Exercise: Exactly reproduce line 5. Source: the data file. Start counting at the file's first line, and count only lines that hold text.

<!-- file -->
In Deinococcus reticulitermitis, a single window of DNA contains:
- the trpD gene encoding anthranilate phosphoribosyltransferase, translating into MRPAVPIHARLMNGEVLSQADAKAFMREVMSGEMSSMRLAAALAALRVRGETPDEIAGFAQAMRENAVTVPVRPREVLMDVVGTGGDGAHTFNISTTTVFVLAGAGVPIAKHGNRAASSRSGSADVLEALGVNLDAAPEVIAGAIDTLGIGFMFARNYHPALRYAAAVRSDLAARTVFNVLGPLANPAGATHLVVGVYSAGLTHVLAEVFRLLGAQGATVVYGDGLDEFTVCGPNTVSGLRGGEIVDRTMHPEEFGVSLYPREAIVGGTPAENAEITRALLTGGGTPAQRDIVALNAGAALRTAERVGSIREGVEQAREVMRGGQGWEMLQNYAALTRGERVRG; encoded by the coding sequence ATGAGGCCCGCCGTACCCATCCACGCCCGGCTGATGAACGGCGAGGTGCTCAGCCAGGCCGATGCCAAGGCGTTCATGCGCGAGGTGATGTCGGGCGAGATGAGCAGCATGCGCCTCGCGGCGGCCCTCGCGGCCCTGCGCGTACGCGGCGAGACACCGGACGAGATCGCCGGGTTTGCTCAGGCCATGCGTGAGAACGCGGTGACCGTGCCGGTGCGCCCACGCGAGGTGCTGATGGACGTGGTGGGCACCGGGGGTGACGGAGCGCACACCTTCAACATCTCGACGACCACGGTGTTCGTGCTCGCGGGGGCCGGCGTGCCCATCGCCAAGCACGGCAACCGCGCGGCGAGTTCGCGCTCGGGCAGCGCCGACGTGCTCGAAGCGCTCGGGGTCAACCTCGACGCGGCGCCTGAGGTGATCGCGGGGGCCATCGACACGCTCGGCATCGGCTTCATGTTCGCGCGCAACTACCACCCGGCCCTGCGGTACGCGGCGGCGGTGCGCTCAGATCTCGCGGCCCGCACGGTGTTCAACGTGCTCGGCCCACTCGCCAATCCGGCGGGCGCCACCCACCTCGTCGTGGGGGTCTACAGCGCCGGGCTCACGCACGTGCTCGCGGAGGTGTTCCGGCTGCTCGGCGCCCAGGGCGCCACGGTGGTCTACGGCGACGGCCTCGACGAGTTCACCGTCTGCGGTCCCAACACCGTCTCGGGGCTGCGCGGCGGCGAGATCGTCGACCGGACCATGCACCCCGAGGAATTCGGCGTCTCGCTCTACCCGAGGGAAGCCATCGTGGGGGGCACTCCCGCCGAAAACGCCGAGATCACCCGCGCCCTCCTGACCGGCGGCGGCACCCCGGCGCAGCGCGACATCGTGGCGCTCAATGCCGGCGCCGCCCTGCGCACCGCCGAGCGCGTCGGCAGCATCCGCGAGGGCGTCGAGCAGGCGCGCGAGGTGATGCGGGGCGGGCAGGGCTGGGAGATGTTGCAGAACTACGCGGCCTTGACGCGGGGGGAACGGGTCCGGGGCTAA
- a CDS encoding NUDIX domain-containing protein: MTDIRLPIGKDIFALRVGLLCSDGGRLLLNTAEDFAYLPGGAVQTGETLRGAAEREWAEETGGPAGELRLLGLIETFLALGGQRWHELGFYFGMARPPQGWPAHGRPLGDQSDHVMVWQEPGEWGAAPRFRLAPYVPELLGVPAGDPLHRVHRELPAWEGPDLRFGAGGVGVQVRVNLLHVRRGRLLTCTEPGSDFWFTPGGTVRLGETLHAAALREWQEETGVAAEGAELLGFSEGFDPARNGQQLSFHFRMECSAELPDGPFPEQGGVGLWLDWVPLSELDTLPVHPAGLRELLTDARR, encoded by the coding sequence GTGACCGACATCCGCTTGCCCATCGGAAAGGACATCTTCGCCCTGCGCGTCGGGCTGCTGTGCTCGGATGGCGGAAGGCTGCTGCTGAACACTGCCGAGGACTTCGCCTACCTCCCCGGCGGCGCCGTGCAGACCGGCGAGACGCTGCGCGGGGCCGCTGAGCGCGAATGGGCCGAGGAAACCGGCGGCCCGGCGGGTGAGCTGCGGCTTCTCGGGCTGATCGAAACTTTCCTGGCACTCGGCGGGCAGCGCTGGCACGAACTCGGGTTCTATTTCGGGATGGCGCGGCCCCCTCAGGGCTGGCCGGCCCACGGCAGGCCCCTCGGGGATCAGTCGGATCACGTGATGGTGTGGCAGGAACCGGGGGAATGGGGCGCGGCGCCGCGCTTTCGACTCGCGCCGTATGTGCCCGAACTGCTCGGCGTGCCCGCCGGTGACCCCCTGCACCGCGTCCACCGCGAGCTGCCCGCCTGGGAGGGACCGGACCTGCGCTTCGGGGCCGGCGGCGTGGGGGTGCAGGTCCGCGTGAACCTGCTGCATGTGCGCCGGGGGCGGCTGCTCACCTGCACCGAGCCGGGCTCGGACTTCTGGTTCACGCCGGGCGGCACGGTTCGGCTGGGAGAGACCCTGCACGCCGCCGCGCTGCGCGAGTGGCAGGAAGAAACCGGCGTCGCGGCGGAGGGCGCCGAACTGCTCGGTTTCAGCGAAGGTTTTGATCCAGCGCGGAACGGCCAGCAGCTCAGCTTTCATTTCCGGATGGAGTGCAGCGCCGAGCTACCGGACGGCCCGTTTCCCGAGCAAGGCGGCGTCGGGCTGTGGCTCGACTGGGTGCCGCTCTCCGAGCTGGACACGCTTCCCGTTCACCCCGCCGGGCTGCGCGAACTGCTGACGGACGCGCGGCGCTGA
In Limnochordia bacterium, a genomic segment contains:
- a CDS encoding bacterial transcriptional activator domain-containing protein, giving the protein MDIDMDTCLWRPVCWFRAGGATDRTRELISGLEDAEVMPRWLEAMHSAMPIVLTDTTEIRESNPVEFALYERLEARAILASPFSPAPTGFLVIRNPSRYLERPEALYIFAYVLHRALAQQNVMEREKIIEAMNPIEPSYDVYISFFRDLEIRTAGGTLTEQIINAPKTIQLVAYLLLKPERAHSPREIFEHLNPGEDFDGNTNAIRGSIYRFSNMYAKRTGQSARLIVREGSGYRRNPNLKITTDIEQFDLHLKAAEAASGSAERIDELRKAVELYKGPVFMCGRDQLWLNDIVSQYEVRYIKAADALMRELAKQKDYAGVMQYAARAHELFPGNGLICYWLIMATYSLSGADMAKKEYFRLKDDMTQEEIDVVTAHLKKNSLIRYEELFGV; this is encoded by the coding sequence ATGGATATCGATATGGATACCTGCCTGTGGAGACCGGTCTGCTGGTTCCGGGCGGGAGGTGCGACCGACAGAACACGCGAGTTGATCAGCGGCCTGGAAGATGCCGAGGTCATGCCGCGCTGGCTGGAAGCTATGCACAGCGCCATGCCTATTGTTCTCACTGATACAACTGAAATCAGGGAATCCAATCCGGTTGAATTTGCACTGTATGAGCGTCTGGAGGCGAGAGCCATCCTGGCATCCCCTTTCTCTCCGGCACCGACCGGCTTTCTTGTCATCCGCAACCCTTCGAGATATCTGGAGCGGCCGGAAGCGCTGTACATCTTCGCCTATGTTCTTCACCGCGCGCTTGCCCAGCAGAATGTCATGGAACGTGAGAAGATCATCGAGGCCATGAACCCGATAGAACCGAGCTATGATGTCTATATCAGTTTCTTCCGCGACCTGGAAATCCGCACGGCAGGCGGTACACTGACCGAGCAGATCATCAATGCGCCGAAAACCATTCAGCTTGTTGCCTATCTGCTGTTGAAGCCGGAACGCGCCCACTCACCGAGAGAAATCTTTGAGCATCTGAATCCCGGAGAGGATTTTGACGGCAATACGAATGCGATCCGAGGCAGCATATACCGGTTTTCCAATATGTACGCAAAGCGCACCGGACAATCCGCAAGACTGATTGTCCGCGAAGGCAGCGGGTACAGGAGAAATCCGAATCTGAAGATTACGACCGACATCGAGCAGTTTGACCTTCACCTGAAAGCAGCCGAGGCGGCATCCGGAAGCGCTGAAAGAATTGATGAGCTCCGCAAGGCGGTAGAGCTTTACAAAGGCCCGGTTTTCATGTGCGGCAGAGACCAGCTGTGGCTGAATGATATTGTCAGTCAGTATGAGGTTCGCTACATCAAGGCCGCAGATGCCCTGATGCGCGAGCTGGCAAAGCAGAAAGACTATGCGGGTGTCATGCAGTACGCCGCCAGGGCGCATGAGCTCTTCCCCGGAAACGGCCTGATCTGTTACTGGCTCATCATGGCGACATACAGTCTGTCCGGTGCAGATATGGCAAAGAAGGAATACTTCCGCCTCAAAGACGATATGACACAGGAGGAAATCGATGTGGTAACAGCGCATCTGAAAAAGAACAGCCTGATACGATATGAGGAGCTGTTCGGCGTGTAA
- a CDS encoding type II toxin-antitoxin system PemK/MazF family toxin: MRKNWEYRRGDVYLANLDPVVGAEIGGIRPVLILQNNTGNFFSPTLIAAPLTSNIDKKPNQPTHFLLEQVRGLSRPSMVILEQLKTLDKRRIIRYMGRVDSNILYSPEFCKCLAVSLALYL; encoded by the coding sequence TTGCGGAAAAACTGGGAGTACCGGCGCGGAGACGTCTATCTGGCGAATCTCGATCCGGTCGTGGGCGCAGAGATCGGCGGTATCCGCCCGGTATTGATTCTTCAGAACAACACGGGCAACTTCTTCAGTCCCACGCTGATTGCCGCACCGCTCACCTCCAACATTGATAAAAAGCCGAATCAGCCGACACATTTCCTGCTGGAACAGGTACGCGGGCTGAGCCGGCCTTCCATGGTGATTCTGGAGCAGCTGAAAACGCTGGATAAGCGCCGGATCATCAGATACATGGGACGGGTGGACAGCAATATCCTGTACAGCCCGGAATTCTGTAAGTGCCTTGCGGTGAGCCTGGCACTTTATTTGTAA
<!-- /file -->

- a CDS encoding bacterial transcriptional activator domain-containing protein, giving the protein MDIDMDTCLWRPVCWFRAGGATDRTRELISGLEDAEVMPRWLEAMHSAMPIVLTDTTEIRESNPVEFALYERLEARAILASPFSPAPTGFLVIRNPSRYLERPEALYIFAYVLHRALAQQNVMEREKIIEAMNPIEPSYDVYISFFRDLEIRTAGGTLTEQIINAPKTIQLVAYLLLKPERAHSPREIFEHLNPGEDFDGNTNAIRGSIYRFSNMYAKRTGQSARLIVREGSGYRRNPNLKITTDIEQFDLHLKAAEAASGSAERIDELRKAVELYKGPVFMCGRDQLWLNDIVSQYEVRYIKAADALMRELAKQKDYAGVMQYAARAHELFPGNGLICYWLIMATYSLSGADMAKKEYFRLKDDMTQEEIDVVTAHLKKNSLIRYEELFGV; this is encoded by the coding sequence ATGGATATCGATATGGATACCTGCCTGTGGAGACCGGTCTGCTGGTTCCGGGCGGGAGGTGCGACCGACAGAACACGCGAGTTGATCAGCGGCCTGGAAGATGCCGAGGTCATGCCGCGCTGGCTGGAAGCTATGCACAGCGCCATGCCTATTGTTCTCACTGATACAACTGAAATCAGGGAATCCAATCCGGTTGAATTTGCACTGTATGAGCGTCTGGAGGCGAGAGCCATCCTGGCATCCCCTTTCTCTCCGGCACCGACCGGCTTTCTTGTCATCCGCAACCCTTCGAGATATCTGGAGCGGCCGGAAGCGCTGTACATCTTCGCCTATGTTCTTCACCGCGCGCTTGCCCAGCAGAATGTCATGGAACGTGAGAAGATCATCGAGGCCATGAACCCGATAGAACCGAGCTATGATGTCTATATCAGTTTCTTCCGCGACCTGGAAATCCGCACGGCAGGCGGTACACTGACCGAGCAGATCATCAATGCGCCGAAAACCATTCAGCTTGTTGCCTATCTGCTGTTGAAGCCGGAACGCGCCCACTCACCGAGAGAAATCTTTGAGCATCTGAATCCCGGAGAGGATTTTGACGGCAATACGAATGCGATCCGAGGCAGCATATACCGGTTTTCCAATATGTACGCAAAGCGCACCGGACAATCCGCAAGACTGATTGTCCGCGAAGGCAGCGGGTACAGGAGAAATCCGAATCTGAAGATTACGACCGACATCGAGCAGTTTGACCTTCACCTGAAAGCAGCCGAGGCGGCATCCGGAAGCGCTGAAAGAATTGATGAGCTCCGCAAGGCGGTAGAGCTTTACAAAGGCCCGGTTTTCATGTGCGGCAGAGACCAGCTGTGGCTGAATGATATTGTCAGTCAGTATGAGGTTCGCTACATCAAGGCCGCAGATGCCCTGATGCGCGAGCTGGCAAAGCAGAAAGACTATGCGGGTGTCATGCAGTACGCCGCCAGGGCGCATGAGCTCTTCCCCGGAAACGGCCTGATCTGTTACTGGCTCATCATGGCGACATACAGTCTGTCCGGTGCAGATATGGCAAAGAAGGAATACTTCCGCCTCAAAGACGATATGACACAGGAGGAAATCGATGTGGTAACAGCGCATCTGAAAAAGAACAGCCTGATACGATATGAGGAGCTGTTCGGCGTGTAA